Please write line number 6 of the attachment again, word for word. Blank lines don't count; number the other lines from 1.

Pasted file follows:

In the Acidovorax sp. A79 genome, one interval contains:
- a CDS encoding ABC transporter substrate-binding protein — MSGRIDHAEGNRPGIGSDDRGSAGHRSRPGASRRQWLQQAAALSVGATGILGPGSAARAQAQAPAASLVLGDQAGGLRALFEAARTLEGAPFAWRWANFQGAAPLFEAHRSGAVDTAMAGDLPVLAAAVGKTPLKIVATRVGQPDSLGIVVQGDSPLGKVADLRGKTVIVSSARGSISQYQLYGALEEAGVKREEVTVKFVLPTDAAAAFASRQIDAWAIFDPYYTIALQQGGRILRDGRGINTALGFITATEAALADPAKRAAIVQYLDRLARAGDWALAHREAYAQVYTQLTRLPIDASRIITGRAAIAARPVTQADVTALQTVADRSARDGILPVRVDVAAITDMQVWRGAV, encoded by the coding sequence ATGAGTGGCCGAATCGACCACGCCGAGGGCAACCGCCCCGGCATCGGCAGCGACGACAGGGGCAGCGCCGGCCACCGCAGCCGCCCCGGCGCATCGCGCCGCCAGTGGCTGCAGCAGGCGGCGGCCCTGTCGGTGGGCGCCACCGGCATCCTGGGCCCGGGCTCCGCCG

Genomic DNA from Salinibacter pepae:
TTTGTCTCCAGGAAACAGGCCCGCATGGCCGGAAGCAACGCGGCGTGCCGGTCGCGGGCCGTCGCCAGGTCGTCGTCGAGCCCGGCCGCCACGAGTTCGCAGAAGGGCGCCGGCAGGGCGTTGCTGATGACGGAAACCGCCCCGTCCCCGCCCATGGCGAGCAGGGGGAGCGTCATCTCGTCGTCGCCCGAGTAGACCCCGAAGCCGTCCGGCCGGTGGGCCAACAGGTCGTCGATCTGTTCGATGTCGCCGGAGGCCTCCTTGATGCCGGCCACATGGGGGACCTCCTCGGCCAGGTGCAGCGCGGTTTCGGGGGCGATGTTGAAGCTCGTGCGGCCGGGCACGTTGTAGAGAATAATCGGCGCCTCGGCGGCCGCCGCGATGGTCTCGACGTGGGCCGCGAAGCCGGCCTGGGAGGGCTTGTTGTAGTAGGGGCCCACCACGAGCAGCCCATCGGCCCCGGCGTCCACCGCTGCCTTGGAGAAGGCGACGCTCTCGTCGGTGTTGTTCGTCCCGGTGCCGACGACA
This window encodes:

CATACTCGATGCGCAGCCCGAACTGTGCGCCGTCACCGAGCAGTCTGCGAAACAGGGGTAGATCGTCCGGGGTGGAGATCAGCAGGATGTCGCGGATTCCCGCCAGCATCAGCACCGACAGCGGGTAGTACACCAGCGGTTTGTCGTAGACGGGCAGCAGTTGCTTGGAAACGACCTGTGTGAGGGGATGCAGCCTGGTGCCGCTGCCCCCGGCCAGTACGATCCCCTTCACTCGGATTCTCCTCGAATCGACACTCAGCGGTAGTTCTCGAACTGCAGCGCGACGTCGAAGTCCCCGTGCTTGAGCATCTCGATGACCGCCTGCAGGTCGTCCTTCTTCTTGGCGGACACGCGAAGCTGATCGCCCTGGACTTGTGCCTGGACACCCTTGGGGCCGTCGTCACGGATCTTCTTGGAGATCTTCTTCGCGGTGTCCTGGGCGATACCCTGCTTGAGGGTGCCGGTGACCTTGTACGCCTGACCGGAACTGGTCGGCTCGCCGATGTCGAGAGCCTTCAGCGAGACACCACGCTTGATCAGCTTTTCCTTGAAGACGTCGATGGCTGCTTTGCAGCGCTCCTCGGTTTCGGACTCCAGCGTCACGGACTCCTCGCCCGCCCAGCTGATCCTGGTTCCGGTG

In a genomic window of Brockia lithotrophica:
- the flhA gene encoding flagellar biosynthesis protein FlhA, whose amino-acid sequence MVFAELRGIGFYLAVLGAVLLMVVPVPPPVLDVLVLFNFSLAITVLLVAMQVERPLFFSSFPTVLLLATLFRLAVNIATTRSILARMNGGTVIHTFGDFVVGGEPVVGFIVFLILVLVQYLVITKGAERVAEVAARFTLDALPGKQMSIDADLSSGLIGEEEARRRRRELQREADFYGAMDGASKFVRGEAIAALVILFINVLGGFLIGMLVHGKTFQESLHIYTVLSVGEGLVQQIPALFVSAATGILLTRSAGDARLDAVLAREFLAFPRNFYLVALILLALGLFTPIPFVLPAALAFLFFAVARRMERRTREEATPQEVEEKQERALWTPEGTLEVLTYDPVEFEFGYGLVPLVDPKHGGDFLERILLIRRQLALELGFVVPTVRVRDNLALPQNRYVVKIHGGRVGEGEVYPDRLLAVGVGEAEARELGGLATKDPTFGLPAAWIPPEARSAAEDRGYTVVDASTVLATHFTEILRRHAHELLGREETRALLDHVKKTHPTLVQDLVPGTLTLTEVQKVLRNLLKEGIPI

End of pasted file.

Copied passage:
CATACTCGATGCGCAGCCCGAACTGTGCGCCGTCACCGAGCAGTCTGCGAAACAGGGGTAGATCGTCCGGGGTGGAGATCAGCAGGATGTCGCGGATTCCCGCCAGCATCAGCACCGACAGCGGGTAGTACACCAGCGGTTTGTCGTAGACGGGCAGCAGTTGCTTGGAAACGACCTGTGTGAGGGGATGCAGCCTGGTGCCGCTGCCCCCGGCCAGTACGATCCCCTTCACTCGGATTCTCCTCGAATCGACACTCAGCGGTAGTTCTCGAACTGCAGCGCGACGTCGAAGTCCCCGTGCTTGAGCATCTCGATGACCGCCTGCAGGTCGTCCTTCTTCTTGGCGGACACGCGAAGCTGATCGCCCTGGACTTGTGCCTGGACACCCTTGGGGCCGTCGTCACGGATCTTCTTGGAGATCTTCTTCGCGGTGTCCTGGGCGATACCCTGCTTGAGGGTGCCGGTGACCTTGTACGCCTGACCGGAACTGGTCGGCTCGCCGATGTCGAGAGCCTTCAGCGAGACACCACGCTTGATCAGCTTTTCCTTGAAGACGTCGATGGCTGCTTTGCAGCGCTCCTCGGTTTCGGACTCCAGCGTCACGGACTCCTCGCCCGCCCAGCTGATCCTGGTTCCGGTG